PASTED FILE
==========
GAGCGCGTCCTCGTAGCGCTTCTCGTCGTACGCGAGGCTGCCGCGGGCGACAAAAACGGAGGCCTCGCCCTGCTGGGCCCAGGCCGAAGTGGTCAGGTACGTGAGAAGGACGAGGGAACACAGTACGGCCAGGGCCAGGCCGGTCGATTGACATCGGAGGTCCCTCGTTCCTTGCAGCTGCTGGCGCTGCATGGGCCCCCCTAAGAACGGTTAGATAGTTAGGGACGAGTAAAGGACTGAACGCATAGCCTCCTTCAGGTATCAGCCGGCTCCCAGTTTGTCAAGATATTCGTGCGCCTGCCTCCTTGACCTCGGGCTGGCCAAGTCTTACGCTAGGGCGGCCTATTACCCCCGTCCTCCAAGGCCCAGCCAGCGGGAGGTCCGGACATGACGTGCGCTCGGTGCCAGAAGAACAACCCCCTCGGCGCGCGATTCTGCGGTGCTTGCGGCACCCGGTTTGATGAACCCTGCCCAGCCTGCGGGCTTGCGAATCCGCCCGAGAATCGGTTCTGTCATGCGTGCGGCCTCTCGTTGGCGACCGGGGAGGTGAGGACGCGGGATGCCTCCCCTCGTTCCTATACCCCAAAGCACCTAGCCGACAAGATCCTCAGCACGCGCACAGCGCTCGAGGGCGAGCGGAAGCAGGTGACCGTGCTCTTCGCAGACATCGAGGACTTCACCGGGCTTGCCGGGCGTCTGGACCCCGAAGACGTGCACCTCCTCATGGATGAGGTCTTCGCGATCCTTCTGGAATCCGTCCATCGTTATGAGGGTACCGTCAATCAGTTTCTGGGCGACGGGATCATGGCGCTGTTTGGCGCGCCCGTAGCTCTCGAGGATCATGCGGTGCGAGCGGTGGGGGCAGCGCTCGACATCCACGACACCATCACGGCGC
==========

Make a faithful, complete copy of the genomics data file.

GAGCGCGTCCTCGTAGCGCTTCTCGTCGTACGCGAGGCTGCCGCGGGCGACAAAAACGGAGGCCTCGCCCTGCTGGGCCCAGGCCGAAGTGGTCAGGTACGTGAGAAGGACGAGGGAACACAGTACGGCCAGGGCCAGGCCGGTCGATTGACATCGGAGGTCCCTCGTTCCTTGCAGCTGCTGGCGCTGCATGGGCCCCCCTAAGAACGGTTAGATAGTTAGGGACGAGTAAAGGACTGAACGCATAGCCTCCTTCAGGTATCAGCCGGCTCCCAGTTTGTCAAGATATTCGTGCGCCTGCCTCCTTGACCTCGGGCTGGCCAAGTCTTACGCTAGGGCGGCCTATTACCCCCGTCCTCCAAGGCCCAGCCAGCGGGAGGTCCGGACATGACGTGCGCTCGGTGCCAGAAGAACAACCCCCTCGGCGCGCGATTCTGCGGTGCTTGCGGCACCCGGTTTGATGAACCCTGCCCAGCCTGCGGGCTTGCGAATCCGCCCGAGAATCGGTTCTGTCATGCGTGCGGCCTCTCGTTGGCGACCGGGGAGGTGAGGACGCGGGATGCCTCCCCTCGTTCCTATACCCCAAAGCACCTAGCCGACAAGATCCTCAGCACGCGCACAGCGCTCGAGGGCGAGCGGAAGCAGGTGACCGTGCTCTTCGCAGACATCGAGGACTTCACCGGGCTTGCCGGGCGTCTGGACCCCGAAGACGTGCACCTCCTCATGGATGAGGTCTTCGCGATCCTTCTGGAATCCGTCCATCGTTATGAGGGTACCGTCAATCAGTTTCTGGGCGACGGGATCATGGCGCTGTTTGGCGCGCCCGTAGCTCTCGAGGATCATGCGGTGCGAGCGGTGGGGGCAGCGCTCGACATCCACGACACCATCACGGCGC